Knowing precisely what farm your produce or meat comes from is virtually impossible when shopping at large, chain grocery stores. Even products grown in Indiana travel outside the state for processing and then return to store shelves. One Franklin couple hopes to help consumers understand how and where their food is produced.
Sarah and Cory Campbell opened Field To Fork in Franklin in May. The market specializes in locally grown and sourced meats, as well as hydroponically grown produce and dairy. The Campbells have always been interested in living the farm-to-table lifestyle for their family. Now they’re sharing what they’ve learned with Franklin residents.
“We started living this transparent lifestyle with our food for our family,” Sarah Campbell says. “Originally I thought I wanted to open a food truck to serve farm-to-table-style food. My husband wasn’t into that idea, so I got to thinking and proposed the idea of a market, and he agreed.”
The Campbells work with local farmers, growers and producers to bring customers the freshest possible products. They purchase dairy from Snowville Creamery in Ohio because a majority of the dairy farmers in the state sell in bulk to large corporations.
“We’re looking to educate our customers,” Campbell says. “It’s something we’re working on very diligently and intentionally with our local food board in Johnson County. We live in a very pro-agricultural community. We want to work together within the community to educate each consumer.”
During the height of the 2020 shutdowns, Campbell noticed many people had lost fundamental skills such as changing a flat tire or replacing the oil in a car.
“I think because the United States is such a prosperous country, we’ve had some of these fundamental tasks performed for us over the last several years,” Campbell says. “Many people realized they would have to do some of those things themselves during the shutdown and didn’t necessarily know how to do them. We’re just trying to take the temperature of the community to see in what areas they might need more help and bring in a local expert to impart their wisdom.”
Campbell says local consumers must get to know their local farmers. With supply-chain issues increasing after the 2020 shutdowns, the Campbells say people should rely on themselves for food.
“We don’t want to fearmonger, as people get enough of that on a daily basis with all that is going on in our world right now,” Campbell says. “Local farmers can be a source to alleviate that anxiety about food shortages. We want to be a staple in the community where you don’t have to worry about running out of things.”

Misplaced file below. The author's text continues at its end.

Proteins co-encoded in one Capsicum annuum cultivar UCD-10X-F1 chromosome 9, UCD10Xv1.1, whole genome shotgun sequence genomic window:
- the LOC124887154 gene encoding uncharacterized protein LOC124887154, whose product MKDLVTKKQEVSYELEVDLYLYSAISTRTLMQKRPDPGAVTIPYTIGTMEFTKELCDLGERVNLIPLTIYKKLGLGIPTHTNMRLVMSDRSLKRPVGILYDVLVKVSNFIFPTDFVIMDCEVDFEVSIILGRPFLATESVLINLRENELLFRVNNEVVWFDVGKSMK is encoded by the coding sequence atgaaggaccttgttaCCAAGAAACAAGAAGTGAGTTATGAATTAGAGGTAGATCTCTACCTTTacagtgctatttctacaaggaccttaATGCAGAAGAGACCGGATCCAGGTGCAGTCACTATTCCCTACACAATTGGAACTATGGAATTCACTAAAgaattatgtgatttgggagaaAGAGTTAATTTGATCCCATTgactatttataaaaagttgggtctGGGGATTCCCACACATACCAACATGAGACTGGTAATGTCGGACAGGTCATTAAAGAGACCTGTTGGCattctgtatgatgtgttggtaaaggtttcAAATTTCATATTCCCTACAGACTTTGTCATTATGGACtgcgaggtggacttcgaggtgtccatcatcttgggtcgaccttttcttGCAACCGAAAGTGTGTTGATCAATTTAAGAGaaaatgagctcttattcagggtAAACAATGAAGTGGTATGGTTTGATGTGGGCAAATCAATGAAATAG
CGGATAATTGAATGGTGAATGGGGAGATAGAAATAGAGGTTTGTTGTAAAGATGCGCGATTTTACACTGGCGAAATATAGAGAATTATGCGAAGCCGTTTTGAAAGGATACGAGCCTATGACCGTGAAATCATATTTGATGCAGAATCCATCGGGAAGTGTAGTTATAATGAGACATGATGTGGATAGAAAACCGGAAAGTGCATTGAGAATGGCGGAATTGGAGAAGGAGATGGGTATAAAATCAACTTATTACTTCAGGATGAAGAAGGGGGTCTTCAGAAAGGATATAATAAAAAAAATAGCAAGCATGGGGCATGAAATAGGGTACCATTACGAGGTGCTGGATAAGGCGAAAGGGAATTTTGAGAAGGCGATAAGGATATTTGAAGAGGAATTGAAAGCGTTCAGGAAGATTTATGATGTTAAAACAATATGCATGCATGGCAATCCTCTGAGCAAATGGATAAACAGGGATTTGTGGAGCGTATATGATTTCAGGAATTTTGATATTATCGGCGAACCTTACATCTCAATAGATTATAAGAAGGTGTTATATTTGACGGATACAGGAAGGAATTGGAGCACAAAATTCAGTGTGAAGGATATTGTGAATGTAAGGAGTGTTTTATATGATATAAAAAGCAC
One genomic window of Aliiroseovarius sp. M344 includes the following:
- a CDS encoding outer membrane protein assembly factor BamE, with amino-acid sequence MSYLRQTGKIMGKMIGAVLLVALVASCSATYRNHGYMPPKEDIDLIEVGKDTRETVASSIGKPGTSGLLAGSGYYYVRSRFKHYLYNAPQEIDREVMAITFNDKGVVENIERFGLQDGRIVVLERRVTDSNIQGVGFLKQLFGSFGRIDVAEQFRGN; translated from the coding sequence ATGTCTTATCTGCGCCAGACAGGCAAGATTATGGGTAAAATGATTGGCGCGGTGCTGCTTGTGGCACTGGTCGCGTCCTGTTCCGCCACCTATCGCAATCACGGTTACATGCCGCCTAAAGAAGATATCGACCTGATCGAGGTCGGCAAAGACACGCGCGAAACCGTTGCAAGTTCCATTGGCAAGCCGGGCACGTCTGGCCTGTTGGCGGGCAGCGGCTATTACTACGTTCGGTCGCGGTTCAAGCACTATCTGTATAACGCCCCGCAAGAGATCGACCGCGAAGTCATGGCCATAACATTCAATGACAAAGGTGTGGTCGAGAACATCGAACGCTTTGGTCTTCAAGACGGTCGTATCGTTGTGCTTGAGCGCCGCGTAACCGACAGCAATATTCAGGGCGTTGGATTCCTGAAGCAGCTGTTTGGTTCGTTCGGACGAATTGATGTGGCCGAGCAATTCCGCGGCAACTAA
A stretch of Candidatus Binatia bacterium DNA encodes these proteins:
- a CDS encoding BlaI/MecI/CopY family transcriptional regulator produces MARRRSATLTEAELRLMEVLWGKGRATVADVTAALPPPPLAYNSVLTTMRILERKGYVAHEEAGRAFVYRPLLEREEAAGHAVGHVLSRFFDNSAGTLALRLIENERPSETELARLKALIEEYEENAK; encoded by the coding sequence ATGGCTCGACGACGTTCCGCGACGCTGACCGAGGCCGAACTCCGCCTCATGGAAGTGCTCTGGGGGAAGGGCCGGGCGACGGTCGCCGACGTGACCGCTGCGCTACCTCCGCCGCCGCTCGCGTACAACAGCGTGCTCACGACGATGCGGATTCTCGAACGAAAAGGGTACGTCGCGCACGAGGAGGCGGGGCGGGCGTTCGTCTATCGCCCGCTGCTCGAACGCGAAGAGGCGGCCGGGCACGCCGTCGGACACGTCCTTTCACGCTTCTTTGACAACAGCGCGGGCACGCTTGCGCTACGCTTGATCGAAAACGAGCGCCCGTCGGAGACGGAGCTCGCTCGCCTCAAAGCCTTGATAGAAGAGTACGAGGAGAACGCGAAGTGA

Field To Fork also has a bistro inside that sells coffee from Indiana roasters, and five different sandwiches made with local bread, meat, cheese and produce. The couple hopes their market also offers the community a place to get together and enjoy each other’s company.
“I think people have read that we have a conference room in the market, and that might look intimidating,” Campbell says. “But really it’s our daily-use, communal seating area. I love seeing it on a Saturday full of people enjoying coffee, sandwiches and wine, and getting to know their neighbors. The community can use it if someone wants to come and utilize the area for a presentation.”
The market also offers an impressive collection of hand-selected wines that can’t be found at any other store or restaurant within 50 miles. The wines pair perfectly with charcuterie from Pig’s Tale Charcuterie.
The Campbells met through their full-time jobs as air traffic controllers. Field To Fork is a passion project for the pair. They hope the market will serve as a retirement plan after their careers. They spend much of their time traveling to pick up items from local vendors throughout the city.
The community has welcomed Field To Fork with open arms. Campbell says shopping local can be expensive, but she knows the quality of the products they sell and feels their superiority speaks for itself.
“It’s only been a short time since we opened, but the response has been amazing,” Campbell says. “I think everyone is excited for the market to be there and hopeful we can remain a staple in the area. We’ve received a lot of support, but we’re still running into people who don’t realize we are here.”
Field To Fork is located at 90 West Jefferson Street in Franklin. For more information, call 463-710-6170 or visit fieldtofork.shop.
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